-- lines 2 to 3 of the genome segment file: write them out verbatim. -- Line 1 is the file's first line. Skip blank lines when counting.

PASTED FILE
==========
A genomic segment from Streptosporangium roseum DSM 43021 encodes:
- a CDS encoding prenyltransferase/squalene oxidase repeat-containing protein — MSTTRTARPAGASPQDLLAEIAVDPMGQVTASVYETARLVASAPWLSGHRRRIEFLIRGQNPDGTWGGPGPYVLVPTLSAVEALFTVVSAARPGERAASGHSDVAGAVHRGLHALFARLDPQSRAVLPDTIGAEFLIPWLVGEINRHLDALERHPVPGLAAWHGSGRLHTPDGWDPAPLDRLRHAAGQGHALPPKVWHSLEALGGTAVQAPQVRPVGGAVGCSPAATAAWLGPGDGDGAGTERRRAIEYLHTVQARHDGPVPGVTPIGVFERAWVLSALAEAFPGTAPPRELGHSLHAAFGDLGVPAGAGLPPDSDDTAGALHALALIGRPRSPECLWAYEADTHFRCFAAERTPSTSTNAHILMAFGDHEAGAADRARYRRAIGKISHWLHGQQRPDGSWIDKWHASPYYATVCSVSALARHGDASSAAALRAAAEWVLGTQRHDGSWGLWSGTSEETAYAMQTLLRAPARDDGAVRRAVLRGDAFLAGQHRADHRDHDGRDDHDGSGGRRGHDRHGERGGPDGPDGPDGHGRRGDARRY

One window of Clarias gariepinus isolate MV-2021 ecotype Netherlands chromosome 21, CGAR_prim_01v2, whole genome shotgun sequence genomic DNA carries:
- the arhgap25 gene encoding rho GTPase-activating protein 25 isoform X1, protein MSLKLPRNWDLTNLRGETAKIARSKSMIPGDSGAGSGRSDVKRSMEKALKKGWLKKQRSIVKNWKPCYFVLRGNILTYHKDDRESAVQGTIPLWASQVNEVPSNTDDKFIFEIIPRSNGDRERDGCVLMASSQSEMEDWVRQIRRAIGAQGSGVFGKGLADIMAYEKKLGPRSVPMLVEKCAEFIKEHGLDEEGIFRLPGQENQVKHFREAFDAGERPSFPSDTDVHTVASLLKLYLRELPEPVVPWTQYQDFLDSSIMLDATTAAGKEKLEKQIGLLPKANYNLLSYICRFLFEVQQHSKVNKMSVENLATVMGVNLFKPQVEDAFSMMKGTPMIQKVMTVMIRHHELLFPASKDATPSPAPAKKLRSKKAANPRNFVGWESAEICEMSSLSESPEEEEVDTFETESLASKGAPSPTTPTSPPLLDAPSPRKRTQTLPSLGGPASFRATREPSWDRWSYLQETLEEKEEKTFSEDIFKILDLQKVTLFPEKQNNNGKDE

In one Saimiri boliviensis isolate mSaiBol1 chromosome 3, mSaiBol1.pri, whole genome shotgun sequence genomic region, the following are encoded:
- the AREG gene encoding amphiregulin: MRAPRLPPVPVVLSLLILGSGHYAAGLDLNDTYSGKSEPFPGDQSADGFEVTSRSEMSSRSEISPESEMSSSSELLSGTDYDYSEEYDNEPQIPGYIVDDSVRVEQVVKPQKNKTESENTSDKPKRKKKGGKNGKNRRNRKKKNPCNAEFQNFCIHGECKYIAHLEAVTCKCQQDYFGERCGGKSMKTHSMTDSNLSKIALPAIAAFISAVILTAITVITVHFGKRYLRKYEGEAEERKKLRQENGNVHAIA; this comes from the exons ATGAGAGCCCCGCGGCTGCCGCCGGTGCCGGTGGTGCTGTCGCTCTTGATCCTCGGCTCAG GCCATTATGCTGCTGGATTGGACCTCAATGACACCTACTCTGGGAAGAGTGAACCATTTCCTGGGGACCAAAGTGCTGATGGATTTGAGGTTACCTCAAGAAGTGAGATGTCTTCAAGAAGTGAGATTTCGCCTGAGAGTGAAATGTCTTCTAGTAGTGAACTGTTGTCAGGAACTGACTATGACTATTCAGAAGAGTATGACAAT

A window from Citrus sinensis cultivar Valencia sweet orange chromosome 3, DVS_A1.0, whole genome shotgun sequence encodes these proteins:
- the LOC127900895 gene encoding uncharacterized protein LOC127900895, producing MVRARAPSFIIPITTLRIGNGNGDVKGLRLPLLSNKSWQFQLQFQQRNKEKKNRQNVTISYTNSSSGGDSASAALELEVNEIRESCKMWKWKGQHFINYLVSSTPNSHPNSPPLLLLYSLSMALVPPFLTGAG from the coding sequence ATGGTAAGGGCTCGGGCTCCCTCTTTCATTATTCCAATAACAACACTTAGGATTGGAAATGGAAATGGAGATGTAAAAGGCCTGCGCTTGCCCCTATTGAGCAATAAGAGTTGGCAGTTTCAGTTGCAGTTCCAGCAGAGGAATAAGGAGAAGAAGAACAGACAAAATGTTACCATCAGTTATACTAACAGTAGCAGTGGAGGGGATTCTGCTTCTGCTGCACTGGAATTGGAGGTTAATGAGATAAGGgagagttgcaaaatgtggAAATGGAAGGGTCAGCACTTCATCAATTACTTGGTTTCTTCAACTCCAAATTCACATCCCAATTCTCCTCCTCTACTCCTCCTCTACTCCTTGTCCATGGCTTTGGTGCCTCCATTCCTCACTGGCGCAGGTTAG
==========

- a CDS encoding prenyltransferase/squalene oxidase repeat-containing protein — MSTTRTARPAGASPQDLLAEIAVDPMGQVTASVYETARLVASAPWLSGHRRRIEFLIRGQNPDGTWGGPGPYVLVPTLSAVEALFTVVSAARPGERAASGHSDVAGAVHRGLHALFARLDPQSRAVLPDTIGAEFLIPWLVGEINRHLDALERHPVPGLAAWHGSGRLHTPDGWDPAPLDRLRHAAGQGHALPPKVWHSLEALGGTAVQAPQVRPVGGAVGCSPAATAAWLGPGDGDGAGTERRRAIEYLHTVQARHDGPVPGVTPIGVFERAWVLSALAEAFPGTAPPRELGHSLHAAFGDLGVPAGAGLPPDSDDTAGALHALALIGRPRSPECLWAYEADTHFRCFAAERTPSTSTNAHILMAFGDHEAGAADRARYRRAIGKISHWLHGQQRPDGSWIDKWHASPYYATVCSVSALARHGDASSAAALRAAAEWVLGTQRHDGSWGLWSGTSEETAYAMQTLLRAPARDDGAVRRAVLRGDAFLAGQHRADHRDHDGRDDHDGSGGRRGHDRHGERGGPDGPDGPDGHGRRGDARRY

One window of Clarias gariepinus isolate MV-2021 ecotype Netherlands chromosome 21, CGAR_prim_01v2, whole genome shotgun sequence genomic DNA carries: